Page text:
Controversies during World Cup games continued into the latter stages of the tournament with the last remaining African nation as Ghana were denied by Luis Suarez and his goal-line saving handball during the extra time period. The score-line stood at 1-1 at the end of regulation time and the Ghanaians were on top. In the dying embers of extra time the Black Stars claimed a free-kick and prized it directly into the box.
Stephen Appiah’s initial shot was blocked by Suarez on the line before Dominic Adiyah’s goalbound header was kept out by the then Liverpool striker’s mits. A professional foul was given and the referee pointed to the penalty spot. With Suarez dismissed and the tension on top record, former Sunderland striker Asamoah Gyan rocketed the ball against the crossbar which set the tie up to run the the lottery of a penalty shoot-out. With two short bursts of misfortune, Ghana lost all forms of momentum and confidence, it was from then that the last representative of Africa was elimated after losing 4-2 from the 12-yards.
2010 saw some commodious scorelines, both inherited by the Germans and the Portuguese. Crisitano Ronaldo and co sent North Korea down the bypass with a 7-0 hammering in Cape Town in front of 63,644 supporters thanks to six different goal-scorers. The result recorded the losing side’s biggest ever defeat in what was only their second World Cup, their first back in 1966.
Germany turned up their energy levels in the Round of 16 and the Quarter Finals with astonishing scoreboard readings over both England and Argentina. The deliberation for goal-line technology was confirmed in Bloemfontein’s Free State Stadium against rivals England. The Germans took a confident 2-0 lead with goals from Miroslav Klose and Lukas Podolski before the Three Lions switched on prior to half time with a comeback goal from Matthew Upson. A second England wave two minutes later saw Frank Lampard hit a rasping shot from distance, beating Manual Neuer and clouting the crossbar, with the ball clearly crossing the line before the bouncing out of the net rather than hitting the back of it. The goal was disallowed as Uruguayan referee Jorge Larrionda judged the ball to ricochet back onto the pitch and not passed the white line.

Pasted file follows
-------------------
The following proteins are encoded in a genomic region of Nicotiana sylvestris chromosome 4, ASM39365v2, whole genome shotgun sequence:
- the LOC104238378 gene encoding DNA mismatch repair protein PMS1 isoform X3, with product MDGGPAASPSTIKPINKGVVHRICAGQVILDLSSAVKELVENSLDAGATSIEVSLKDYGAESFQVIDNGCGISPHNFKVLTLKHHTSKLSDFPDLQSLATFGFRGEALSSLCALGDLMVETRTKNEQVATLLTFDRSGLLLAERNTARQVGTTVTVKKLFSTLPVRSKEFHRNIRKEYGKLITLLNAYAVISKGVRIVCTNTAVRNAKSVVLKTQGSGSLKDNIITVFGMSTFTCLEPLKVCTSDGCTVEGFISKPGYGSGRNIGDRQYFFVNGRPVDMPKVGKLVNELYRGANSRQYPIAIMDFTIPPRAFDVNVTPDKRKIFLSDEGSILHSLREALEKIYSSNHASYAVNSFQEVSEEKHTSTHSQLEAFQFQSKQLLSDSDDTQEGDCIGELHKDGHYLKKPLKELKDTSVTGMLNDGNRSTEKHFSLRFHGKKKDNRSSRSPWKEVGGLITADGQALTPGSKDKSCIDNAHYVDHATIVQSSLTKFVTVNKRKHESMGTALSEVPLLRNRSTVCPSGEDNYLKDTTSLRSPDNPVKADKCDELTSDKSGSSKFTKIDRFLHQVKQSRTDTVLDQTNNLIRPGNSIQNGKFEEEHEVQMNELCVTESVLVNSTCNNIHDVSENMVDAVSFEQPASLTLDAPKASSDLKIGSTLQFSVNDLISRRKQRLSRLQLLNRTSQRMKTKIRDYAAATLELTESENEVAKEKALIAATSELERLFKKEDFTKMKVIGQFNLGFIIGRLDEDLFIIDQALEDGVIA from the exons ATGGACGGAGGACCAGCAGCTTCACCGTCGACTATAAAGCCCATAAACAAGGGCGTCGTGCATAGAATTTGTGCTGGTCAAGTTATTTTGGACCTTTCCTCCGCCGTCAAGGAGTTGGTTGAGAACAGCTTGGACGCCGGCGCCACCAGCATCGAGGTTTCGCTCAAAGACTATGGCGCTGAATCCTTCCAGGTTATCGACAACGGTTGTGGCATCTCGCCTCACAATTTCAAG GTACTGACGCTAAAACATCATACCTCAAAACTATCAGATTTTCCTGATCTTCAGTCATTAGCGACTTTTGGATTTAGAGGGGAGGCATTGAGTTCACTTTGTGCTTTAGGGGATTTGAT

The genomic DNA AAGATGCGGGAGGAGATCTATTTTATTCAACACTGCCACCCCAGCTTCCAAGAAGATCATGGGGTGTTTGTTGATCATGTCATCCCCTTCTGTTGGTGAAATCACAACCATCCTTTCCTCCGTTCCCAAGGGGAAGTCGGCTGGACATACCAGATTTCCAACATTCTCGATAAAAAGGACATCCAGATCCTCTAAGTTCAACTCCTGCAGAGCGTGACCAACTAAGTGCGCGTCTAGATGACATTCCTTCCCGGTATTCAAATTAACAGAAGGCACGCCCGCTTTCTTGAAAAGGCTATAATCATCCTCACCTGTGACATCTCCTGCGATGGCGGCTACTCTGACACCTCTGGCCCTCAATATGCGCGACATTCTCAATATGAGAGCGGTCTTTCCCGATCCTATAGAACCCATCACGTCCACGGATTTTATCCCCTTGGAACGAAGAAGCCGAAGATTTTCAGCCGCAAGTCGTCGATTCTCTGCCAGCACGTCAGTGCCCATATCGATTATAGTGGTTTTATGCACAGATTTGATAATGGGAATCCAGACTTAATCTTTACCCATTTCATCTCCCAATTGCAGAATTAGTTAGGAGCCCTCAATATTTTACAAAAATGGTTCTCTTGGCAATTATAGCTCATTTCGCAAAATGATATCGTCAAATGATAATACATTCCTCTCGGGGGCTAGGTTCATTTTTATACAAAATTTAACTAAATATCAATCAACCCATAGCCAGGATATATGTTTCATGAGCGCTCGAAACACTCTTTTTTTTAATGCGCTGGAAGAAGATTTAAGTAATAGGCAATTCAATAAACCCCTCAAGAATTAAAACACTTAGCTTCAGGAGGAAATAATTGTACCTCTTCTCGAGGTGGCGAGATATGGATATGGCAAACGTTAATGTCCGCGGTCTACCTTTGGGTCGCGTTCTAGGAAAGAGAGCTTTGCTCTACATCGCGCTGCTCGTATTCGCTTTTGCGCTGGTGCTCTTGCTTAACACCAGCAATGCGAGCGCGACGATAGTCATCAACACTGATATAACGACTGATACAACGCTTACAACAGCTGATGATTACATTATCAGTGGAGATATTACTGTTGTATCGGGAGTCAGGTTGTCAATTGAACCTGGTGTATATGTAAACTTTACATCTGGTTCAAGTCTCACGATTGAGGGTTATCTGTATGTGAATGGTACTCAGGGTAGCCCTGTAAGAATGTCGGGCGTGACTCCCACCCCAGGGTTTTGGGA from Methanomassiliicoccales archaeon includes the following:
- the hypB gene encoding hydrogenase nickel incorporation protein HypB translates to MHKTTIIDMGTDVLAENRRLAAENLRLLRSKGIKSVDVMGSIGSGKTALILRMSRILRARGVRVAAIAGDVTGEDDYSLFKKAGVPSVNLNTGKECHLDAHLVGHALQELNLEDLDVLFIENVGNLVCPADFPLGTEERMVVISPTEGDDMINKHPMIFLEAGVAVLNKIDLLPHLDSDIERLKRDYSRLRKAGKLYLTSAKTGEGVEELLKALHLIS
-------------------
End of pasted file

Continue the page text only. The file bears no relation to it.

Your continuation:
Despite Fabio Capello’s side contesting the decision in numbers, Germany went on to dominate proceedings after half time with the leading official’s call quite clearly tormenting the England player’s poise. A double from the impressive Thomas Muller following an assist by Bastian Schweinsteiger in a swift counter attack for his first and a penetrating run from Mesut Ozil after latching onto a mistake from Gareth Barry before teeing up Muller for his second settled the score at 4-1, England’s biggest defeat to the Germans at the World Cup stage.
Cape Town saw Germany smash Argentina 4-0 in the Quarter-finals with an early nod from Thomas Muller which erupted a second half onslaught to follow, with finishes from Miroslav Klose scoring two and defender Arne Freidrich sliding in to seal a classic performance. Nonetheless, their recreation was cut loose in the semi-finals as eventual winners and tournament favourites Spain secured their final spot with a 73rd minute header from captain Carles Puyol from the resulting corner. Germany took the bronze medal over the Uruguyan’s with a 3-2 victory in Port Elizabeth’s Nelson Mandela Bay Stadium.
On to the final and winners Spain met the Netherlands in front of a staggering 84,490 fans in Johannesburg, in the sixth final which included non-former champions. Retired Premier League official Howard Webb took charge of the match at Soccer City which saw two major incidences, with the winning goal proving to be the least spoken of the two.
Andres Iniesta sealed Spain’s first World Cup title with a goal in the 116th minute in extra time, seeing Vicente del Bosque’s side become only the eighth nation to win the title and the first to become double champions after lifting the UEFA European Championship trophy two years prior to South Africa. The most critical talking point was due to a hideous challenge by Holland’s Nigel de Jong on Xabi Alonso which connoted similarly to a common midrift kick to the torso in martial arts. The offence was ‘missed’ by the English match officials and went without a booking. The Spanish walked away with £20.3m worth of prize money and a victory over a team who tried to win the title by assaulting the opposition.